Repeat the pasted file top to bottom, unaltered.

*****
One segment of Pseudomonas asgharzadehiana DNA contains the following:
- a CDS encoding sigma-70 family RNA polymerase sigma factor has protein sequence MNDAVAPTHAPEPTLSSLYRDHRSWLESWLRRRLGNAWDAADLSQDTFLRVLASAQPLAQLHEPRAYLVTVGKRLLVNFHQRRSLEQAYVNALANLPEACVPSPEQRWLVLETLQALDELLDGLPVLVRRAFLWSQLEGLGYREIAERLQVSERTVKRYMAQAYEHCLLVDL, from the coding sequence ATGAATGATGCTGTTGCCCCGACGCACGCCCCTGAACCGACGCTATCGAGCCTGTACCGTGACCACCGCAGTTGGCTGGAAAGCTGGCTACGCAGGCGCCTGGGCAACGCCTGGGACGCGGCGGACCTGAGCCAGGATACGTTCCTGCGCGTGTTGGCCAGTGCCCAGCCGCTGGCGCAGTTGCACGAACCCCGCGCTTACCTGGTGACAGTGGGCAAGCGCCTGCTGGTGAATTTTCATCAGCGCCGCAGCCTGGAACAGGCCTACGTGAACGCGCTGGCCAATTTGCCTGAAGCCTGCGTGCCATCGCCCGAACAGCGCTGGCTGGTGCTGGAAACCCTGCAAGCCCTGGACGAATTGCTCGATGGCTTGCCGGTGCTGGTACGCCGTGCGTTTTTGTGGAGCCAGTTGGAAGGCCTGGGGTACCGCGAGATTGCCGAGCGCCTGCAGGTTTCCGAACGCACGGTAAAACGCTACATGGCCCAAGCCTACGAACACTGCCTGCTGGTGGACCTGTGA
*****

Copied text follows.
One segment of Pseudomonas asgharzadehiana DNA contains the following:
- a CDS encoding sigma-70 family RNA polymerase sigma factor has protein sequence MNDAVAPTHAPEPTLSSLYRDHRSWLESWLRRRLGNAWDAADLSQDTFLRVLASAQPLAQLHEPRAYLVTVGKRLLVNFHQRRSLEQAYVNALANLPEACVPSPEQRWLVLETLQALDELLDGLPVLVRRAFLWSQLEGLGYREIAERLQVSERTVKRYMAQAYEHCLLVDL, from the coding sequence ATGAATGATGCTGTTGCCCCGACGCACGCCCCTGAACCGACGCTATCGAGCCTGTACCGTGACCACCGCAGTTGGCTGGAAAGCTGGCTACGCAGGCGCCTGGGCAACGCCTGGGACGCGGCGGACCTGAGCCAGGATACGTTCCTGCGCGTGTTGGCCAGTGCCCAGCCGCTGGCGCAGTTGCACGAACCCCGCGCTTACCTGGTGACAGTGGGCAAGCGCCTGCTGGTGAATTTTCATCAGCGCCGCAGCCTGGAACAGGCCTACGTGAACGCGCTGGCCAATTTGCCTGAAGCCTGCGTGCCATCGCCCGAACAGCGCTGGCTGGTGCTGGAAACCCTGCAAGCCCTGGACGAATTGCTCGATGGCTTGCCGGTGCTGGTACGCCGTGCGTTTTTGTGGAGCCAGTTGGAAGGCCTGGGGTACCGCGAGATTGCCGAGCGCCTGCAGGTTTCCGAACGCACGGTAAAACGCTACATGGCCCAAGCCTACGAACACTGCCTGCTGGTGGACCTGTGA